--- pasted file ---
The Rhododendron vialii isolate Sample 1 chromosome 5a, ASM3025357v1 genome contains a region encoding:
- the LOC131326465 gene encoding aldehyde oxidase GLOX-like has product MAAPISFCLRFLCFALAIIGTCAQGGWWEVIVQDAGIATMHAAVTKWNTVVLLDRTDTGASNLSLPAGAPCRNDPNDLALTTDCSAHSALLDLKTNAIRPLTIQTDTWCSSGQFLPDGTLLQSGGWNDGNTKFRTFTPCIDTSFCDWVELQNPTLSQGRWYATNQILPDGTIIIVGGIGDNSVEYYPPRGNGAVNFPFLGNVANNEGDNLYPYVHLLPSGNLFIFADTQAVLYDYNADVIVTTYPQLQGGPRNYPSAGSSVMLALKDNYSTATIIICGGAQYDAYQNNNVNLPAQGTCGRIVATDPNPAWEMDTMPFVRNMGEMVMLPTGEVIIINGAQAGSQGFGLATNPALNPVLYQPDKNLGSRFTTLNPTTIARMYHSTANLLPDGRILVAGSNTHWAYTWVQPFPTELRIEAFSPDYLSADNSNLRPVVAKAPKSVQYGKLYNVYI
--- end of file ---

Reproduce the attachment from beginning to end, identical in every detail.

The Rhododendron vialii isolate Sample 1 chromosome 5a, ASM3025357v1 genome contains a region encoding:
- the LOC131326465 gene encoding aldehyde oxidase GLOX-like has product MAAPISFCLRFLCFALAIIGTCAQGGWWEVIVQDAGIATMHAAVTKWNTVVLLDRTDTGASNLSLPAGAPCRNDPNDLALTTDCSAHSALLDLKTNAIRPLTIQTDTWCSSGQFLPDGTLLQSGGWNDGNTKFRTFTPCIDTSFCDWVELQNPTLSQGRWYATNQILPDGTIIIVGGIGDNSVEYYPPRGNGAVNFPFLGNVANNEGDNLYPYVHLLPSGNLFIFADTQAVLYDYNADVIVTTYPQLQGGPRNYPSAGSSVMLALKDNYSTATIIICGGAQYDAYQNNNVNLPAQGTCGRIVATDPNPAWEMDTMPFVRNMGEMVMLPTGEVIIINGAQAGSQGFGLATNPALNPVLYQPDKNLGSRFTTLNPTTIARMYHSTANLLPDGRILVAGSNTHWAYTWVQPFPTELRIEAFSPDYLSADNSNLRPVVAKAPKSVQYGKLYNVYI